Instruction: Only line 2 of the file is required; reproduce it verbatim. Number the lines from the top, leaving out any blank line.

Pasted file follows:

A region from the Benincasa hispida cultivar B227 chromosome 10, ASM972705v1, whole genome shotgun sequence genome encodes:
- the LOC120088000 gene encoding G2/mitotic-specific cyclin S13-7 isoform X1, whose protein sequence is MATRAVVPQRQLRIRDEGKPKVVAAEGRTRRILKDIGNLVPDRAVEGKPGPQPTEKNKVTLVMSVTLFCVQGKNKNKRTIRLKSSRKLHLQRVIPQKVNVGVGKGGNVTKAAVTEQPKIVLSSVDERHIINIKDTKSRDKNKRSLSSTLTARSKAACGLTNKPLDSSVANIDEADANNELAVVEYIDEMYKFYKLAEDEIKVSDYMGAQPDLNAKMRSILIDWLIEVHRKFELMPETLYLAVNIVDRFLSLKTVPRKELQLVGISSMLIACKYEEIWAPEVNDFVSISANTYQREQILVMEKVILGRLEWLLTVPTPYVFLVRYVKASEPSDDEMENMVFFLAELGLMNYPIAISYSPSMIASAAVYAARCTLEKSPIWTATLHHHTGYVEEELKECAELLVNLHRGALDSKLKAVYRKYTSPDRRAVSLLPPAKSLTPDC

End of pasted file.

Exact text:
- the LOC120088000 gene encoding G2/mitotic-specific cyclin S13-7 isoform X1, whose protein sequence is MATRAVVPQRQLRIRDEGKPKVVAAEGRTRRILKDIGNLVPDRAVEGKPGPQPTEKNKVTLVMSVTLFCVQGKNKNKRTIRLKSSRKLHLQRVIPQKVNVGVGKGGNVTKAAVTEQPKIVLSSVDERHIINIKDTKSRDKNKRSLSSTLTARSKAACGLTNKPLDSSVANIDEADANNELAVVEYIDEMYKFYKLAEDEIKVSDYMGAQPDLNAKMRSILIDWLIEVHRKFELMPETLYLAVNIVDRFLSLKTVPRKELQLVGISSMLIACKYEEIWAPEVNDFVSISANTYQREQILVMEKVILGRLEWLLTVPTPYVFLVRYVKASEPSDDEMENMVFFLAELGLMNYPIAISYSPSMIASAAVYAARCTLEKSPIWTATLHHHTGYVEEELKECAELLVNLHRGALDSKLKAVYRKYTSPDRRAVSLLPPAKSLTPDC